updated 12:20 pm EDT, Mon September 19, 2011
Windows 8 app store limits raise antitrust issues
Details just now coming from a developer session at Microsoft's Build conference last week have raised major concerns about the legality of the Windows Store. While it was already known the company would likely take a 30 percent cut for paid apps using Windows 8's Metro interface, Windows Store director Ted Dworkin is now known to have also told the audience that developers will be banned from offering Metro-optimized apps outside of the store. Apps written using classic Windows programming, including ones optimized for touch, wouldn't be subject to the same rules.
Similar to Windows Phone, apps would also be screened for the store, primarily to prevent viruses, as well as a five-computer limit during at least the development phase. It was already known that non-Metro apps wouldn't require a Microsoft royalty cut, although it's not clear if these will be filtered as well.
The approach is primarily intended to mimic the controlled policies of the Mac App Store and to some extent the iOS App Store, where Apple has argued that a "curated" experience is best to preserve the quality of apps. While Apple has restrictions on how licenses and code can run through the Mac shop, however, it doesn't preclude developers from selling apps written with a particular interface outside of the Mac App Store. In some cases, developers sell the same app both inside and outside of the Mac App Store with only a few necessary changes.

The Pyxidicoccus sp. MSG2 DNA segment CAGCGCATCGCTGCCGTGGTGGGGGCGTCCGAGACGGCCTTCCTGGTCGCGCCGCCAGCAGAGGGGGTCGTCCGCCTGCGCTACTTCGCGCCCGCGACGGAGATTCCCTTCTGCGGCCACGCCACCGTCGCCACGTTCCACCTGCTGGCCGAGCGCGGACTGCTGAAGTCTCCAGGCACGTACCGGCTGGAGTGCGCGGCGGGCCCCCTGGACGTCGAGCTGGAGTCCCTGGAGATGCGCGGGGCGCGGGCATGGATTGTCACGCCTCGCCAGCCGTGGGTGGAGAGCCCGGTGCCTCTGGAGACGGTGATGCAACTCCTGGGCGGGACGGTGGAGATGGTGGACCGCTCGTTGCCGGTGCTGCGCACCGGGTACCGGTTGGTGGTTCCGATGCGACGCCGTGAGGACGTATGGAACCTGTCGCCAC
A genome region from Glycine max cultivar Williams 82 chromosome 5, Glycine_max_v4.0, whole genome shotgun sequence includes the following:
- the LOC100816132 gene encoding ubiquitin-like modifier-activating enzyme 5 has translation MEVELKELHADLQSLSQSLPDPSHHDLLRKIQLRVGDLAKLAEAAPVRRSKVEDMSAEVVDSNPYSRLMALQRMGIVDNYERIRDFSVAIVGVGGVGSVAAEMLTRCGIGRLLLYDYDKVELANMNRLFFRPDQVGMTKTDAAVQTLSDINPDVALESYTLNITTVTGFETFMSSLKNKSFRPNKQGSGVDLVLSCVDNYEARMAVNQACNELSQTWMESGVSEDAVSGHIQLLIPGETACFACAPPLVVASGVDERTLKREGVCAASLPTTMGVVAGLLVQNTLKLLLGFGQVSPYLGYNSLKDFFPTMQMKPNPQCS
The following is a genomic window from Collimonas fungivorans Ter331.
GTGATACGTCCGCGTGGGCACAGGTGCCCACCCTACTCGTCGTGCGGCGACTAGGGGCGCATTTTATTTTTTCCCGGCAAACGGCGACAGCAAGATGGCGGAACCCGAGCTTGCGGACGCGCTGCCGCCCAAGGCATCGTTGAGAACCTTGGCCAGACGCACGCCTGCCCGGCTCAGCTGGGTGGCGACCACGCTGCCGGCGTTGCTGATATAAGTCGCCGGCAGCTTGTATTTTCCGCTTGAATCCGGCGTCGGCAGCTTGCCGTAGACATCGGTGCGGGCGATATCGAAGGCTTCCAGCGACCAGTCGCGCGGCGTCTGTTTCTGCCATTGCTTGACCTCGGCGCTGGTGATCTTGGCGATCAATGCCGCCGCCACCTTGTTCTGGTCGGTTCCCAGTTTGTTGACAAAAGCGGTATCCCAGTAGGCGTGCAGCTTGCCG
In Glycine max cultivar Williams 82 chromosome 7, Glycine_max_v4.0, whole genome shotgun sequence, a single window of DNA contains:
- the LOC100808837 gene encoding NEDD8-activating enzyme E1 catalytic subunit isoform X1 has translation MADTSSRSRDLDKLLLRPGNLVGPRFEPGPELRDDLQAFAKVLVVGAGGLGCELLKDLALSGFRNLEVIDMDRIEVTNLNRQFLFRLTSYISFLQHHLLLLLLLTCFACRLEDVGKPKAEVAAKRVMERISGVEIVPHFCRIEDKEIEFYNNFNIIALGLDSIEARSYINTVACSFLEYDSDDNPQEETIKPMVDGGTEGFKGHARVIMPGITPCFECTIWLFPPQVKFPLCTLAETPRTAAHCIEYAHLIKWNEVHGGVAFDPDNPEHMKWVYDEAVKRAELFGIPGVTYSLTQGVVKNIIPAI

Microsoft's strategy is more restrictive and will limit apps using the officially blessed Windows 8 experience to its own store. While most likely intended to replicate the iPad model, it also negates the ostensible freedom of choice that Microsoft has usually tried to wield as an advantage on the desktop. Only Metro apps will have elements like "charms" to share their content as well as the full tiled interface.
Windows Store exclusivity could pose an antitrust issue for Microsoft. As it still has a monopoly in desktop operating systems, competitors may argue that it may be unfairly abusing its dominance to control the distribution of Windows apps. Apple is often accused of a similar strategy in mobile, but as the iPhone doesn't constitute a majority of that market, it's in no immediate likelihood of regulation.